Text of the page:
Rocks Scissor Paper ESL Speaking Game | Fun ESL Activity Kids

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Rock Scissor Paper Game

Are you looking for some fun ESL activities and games to incorporate into your classes? Then you’ve come to the right place! I’m going to give you the fun-down on one of my favourite review activities that works equally well for kids or adults.

More Details about this Rocks-Scissor-Paper Activity

Skills: Reading/ Speaking/ Listening
Time: 20 minutes
Level: Beginner-Intermediate
Materials Required: Question/Answer papers (~5/student)

What you Need To Do

Make up strips of paper with questions and answers (on separate papers). I usually do this by making up a grid, about 20 x 2. Then, write the corresponding questions/answer. Print out 1-5 copies (depending on the size of your class), cut the pieces out, and put them into a big envelope.

Quick tip: you can reusable these papers for other classes if you teach the same thing multiple times. Just get the papers back from the students at the end of the activity.

In class, give each student 5 random papers, a mix of both questions and answers.

They have to walk around the class finding their “match.” They can do this by talking quietly with each other, or reading the papers of the other person.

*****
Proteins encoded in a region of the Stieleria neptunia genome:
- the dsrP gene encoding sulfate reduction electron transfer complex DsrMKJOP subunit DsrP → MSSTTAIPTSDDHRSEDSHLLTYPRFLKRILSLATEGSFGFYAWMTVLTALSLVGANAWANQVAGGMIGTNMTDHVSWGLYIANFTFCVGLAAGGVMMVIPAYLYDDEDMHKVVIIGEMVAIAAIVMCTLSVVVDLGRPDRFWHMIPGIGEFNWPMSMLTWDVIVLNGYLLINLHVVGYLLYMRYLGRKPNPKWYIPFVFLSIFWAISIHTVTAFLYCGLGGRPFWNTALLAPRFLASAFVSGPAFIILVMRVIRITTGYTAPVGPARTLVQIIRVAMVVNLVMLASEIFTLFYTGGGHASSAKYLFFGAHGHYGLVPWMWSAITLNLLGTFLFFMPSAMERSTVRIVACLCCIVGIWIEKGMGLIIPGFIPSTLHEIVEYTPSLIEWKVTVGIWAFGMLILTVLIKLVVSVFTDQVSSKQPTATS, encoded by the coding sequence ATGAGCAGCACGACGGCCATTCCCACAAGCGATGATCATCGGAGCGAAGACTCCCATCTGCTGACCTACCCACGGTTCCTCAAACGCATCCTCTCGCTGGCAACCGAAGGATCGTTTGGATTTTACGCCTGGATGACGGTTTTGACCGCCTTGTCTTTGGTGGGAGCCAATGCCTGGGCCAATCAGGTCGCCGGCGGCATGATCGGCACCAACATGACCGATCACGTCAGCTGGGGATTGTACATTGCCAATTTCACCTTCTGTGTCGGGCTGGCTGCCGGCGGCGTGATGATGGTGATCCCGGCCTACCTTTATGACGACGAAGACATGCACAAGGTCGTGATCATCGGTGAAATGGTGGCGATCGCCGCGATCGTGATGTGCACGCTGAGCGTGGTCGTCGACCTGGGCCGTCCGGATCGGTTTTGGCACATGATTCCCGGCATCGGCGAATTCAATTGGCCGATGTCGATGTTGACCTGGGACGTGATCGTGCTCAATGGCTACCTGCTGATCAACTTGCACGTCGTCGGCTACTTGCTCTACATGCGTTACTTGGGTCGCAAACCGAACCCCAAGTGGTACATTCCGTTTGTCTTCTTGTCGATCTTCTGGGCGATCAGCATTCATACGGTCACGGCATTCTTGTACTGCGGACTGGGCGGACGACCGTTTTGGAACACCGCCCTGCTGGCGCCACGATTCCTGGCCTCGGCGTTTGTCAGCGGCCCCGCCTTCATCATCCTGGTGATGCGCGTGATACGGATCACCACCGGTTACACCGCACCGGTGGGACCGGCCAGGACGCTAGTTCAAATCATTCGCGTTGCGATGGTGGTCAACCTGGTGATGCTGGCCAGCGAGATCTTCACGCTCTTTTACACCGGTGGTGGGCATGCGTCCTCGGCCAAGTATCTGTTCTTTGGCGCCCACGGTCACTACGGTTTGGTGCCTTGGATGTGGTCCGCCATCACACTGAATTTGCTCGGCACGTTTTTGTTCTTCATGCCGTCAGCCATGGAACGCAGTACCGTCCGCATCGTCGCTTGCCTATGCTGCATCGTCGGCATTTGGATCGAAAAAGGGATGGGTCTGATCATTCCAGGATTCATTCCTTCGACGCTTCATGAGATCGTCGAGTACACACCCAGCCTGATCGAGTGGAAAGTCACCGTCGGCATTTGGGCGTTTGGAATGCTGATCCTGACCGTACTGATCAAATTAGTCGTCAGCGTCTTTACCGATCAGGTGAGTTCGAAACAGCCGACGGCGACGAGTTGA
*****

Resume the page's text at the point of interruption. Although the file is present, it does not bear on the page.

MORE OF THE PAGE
Once they find a match, they can rock scissor paper and the winner takes both papers. The students with the most points at the end of the allotted time are the winners. 2 papers (question/answer) counts as 1 point.

This is the perfect game to do for review in basic conversation classes before the midterm or final exam.

Teaching Tips for Rock-Scissor-Paper

This game has the potential to become a little bit wild if you don’t set up some ground rules at the start! Picture 20 students running around the classroom screaming in their native language. It’s not ideal.

Here’s how you can avoid this:

  • Make a rule about no shouting. Each student must talk 1-1 with another student (no groups or teams). If anyone is not following this rule, they will have to sit down until the activity is finished.
  • It’s best to make matches that are not too similar to each other. They should be quite obvious because if not, you’ll end up with all sorts of incorrect pairings at the end of the game (and students won’t be able to find the correct matches because of this).
  • At the end of the game, you can review some of the most important questions/answers that you want to highlight before your test, or that needs to be emphasized before moving on to new material.

Need Another Review Activity?

If you’d like some more ideas for review games and activities for your classes, then check out this short video below about using board games in your classes.

Many of the teacher’s resource books include them, or it’s very easy to make your own. They’re fun, students love them and they also make an excellent review activity before a test.

ESL Games and Activities, Straight to your Inbox



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